# What We Think Of Painted Pony Energy Ltd.’s (TSE:PONY) Investment Potential

Today we’ll evaluate Painted Pony Energy Ltd. (TSE:PONY) to determine whether it could have potential as an investment idea. Specifically, we’ll consider its Return On Capital Employed (ROCE), since that will give us an insight into how efficiently the business can generate profits from the capital it requires.

First, we’ll go over how we calculate ROCE. Second, we’ll look at its ROCE compared to similar companies. Last but not least, we’ll look at what impact its current liabilities have on its ROCE.

### Return On Capital Employed (ROCE): What is it?

ROCE measures the amount of pre-tax profits a company can generate from the capital employed in its business. In general, businesses with a higher ROCE are usually better quality. Ultimately, it is a useful but imperfect metric. Author Edwin Whiting says to be careful when comparing the ROCE of different businesses, since ‘No two businesses are exactly alike.’

### How Do You Calculate Return On Capital Employed?

The formula for calculating the return on capital employed is:

Return on Capital Employed = Earnings Before Interest and Tax (EBIT) ÷ (Total Assets – Current Liabilities)

Or for Painted Pony Energy:

0.048 = CA\$96m ÷ (CA\$2.1b – CA\$60m) (Based on the trailing twelve months to December 2018.)

So, Painted Pony Energy has an ROCE of 4.8%.

### Does Painted Pony Energy Have A Good ROCE?

One way to assess ROCE is to compare similar companies. Using our data, Painted Pony Energy’s ROCE appears to be around the 5.2% average of the Oil and Gas industry. Independently of how Painted Pony Energy compares to its industry, its ROCE in absolute terms is low; especially compared to the ~1.9% available in government bonds. There are potentially more appealing investments elsewhere.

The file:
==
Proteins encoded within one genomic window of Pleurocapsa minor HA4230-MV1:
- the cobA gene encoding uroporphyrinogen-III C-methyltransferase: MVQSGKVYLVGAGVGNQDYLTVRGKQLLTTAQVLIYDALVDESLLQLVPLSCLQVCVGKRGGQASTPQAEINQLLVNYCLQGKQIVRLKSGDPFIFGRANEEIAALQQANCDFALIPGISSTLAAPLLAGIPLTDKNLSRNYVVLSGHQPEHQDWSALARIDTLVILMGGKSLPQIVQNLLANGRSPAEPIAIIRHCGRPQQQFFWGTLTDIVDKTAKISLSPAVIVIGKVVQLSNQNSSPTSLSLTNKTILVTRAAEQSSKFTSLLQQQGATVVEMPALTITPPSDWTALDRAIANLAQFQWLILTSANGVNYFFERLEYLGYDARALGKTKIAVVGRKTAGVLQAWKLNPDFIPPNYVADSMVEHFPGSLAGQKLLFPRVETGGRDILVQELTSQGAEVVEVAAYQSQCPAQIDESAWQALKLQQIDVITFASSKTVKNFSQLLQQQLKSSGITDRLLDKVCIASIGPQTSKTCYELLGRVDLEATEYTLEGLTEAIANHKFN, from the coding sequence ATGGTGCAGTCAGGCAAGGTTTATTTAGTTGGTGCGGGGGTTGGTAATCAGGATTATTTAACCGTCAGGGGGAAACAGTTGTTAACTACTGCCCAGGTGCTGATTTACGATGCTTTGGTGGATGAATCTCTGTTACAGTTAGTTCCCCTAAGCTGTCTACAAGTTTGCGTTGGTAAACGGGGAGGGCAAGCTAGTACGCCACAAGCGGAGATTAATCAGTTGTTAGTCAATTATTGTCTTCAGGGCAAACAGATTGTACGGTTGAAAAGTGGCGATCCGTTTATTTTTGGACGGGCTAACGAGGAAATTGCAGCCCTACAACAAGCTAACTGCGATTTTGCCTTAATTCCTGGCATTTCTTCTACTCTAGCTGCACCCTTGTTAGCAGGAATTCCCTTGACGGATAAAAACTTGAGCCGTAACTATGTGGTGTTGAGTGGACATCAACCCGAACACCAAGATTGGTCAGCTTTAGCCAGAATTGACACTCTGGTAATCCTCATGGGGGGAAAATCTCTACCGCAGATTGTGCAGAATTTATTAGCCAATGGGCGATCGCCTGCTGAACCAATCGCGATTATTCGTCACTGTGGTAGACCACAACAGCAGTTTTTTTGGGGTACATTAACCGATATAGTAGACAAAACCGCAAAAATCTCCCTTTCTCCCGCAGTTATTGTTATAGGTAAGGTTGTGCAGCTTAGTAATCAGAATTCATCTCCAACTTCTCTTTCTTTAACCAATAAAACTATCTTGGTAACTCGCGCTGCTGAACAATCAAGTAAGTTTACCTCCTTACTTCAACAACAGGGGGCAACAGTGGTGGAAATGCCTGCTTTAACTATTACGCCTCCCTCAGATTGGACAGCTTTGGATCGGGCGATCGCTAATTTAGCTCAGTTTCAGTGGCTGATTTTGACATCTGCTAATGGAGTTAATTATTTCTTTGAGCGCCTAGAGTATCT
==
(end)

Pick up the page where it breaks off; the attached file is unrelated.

Painted Pony Energy has an ROCE of 4.8%, but it didn’t have an ROCE 3 years ago, since it was unprofitable. That suggests the business has returned to profitability.

Remember that this metric is backwards looking – it shows what has happened in the past, and does not accurately predict the future. ROCE can be misleading for companies in cyclical industries, with returns looking impressive during the boom times, but very weak during the busts. This is because ROCE only looks at one year, instead of considering returns across a whole cycle. Given the industry it operates in, Painted Pony Energy could be considered cyclical. What happens in the future is pretty important for investors, so we have prepared a free report on analyst forecasts for Painted Pony Energy.

### Painted Pony Energy’s Current Liabilities And Their Impact On Its ROCE

Short term (or current) liabilities, are things like supplier invoices, overdrafts, or tax bills that need to be paid within 12 months. The ROCE equation subtracts current liabilities from capital employed, so a company with a lot of current liabilities appears to have less capital employed, and a higher ROCE than otherwise. To counteract this, we check if a company has high current liabilities, relative to its total assets.

Painted Pony Energy has total liabilities of CA\$60m and total assets of CA\$2.1b. Therefore its current liabilities are equivalent to approximately 2.9% of its total assets. Painted Pony Energy has a low level of current liabilities, which have a negligible impact on its already low ROCE.

### The Bottom Line On Painted Pony Energy’s ROCE

Nonetheless, there may be better places to invest your capital. You might be able to find a better buy than Painted Pony Energy. If you want a selection of possible winners, check out this free list of interesting companies that trade on a P/E below 20 (but have proven they can grow earnings).

If you are like me, then you will not want to miss this free list of growing companies that insiders are buying.

We aim to bring you long-term focused research analysis driven by fundamental data. Note that our analysis may not factor in the latest price-sensitive company announcements or qualitative material.

If you spot an error that warrants correction, please contact the editor at editorial-team@simplywallst.com. This article by Simply Wall St is general in nature. It does not constitute a recommendation to buy or sell any stock, and does not take account of your objectives, or your financial situation. Simply Wall St has no position in the stocks mentioned. Thank you for reading.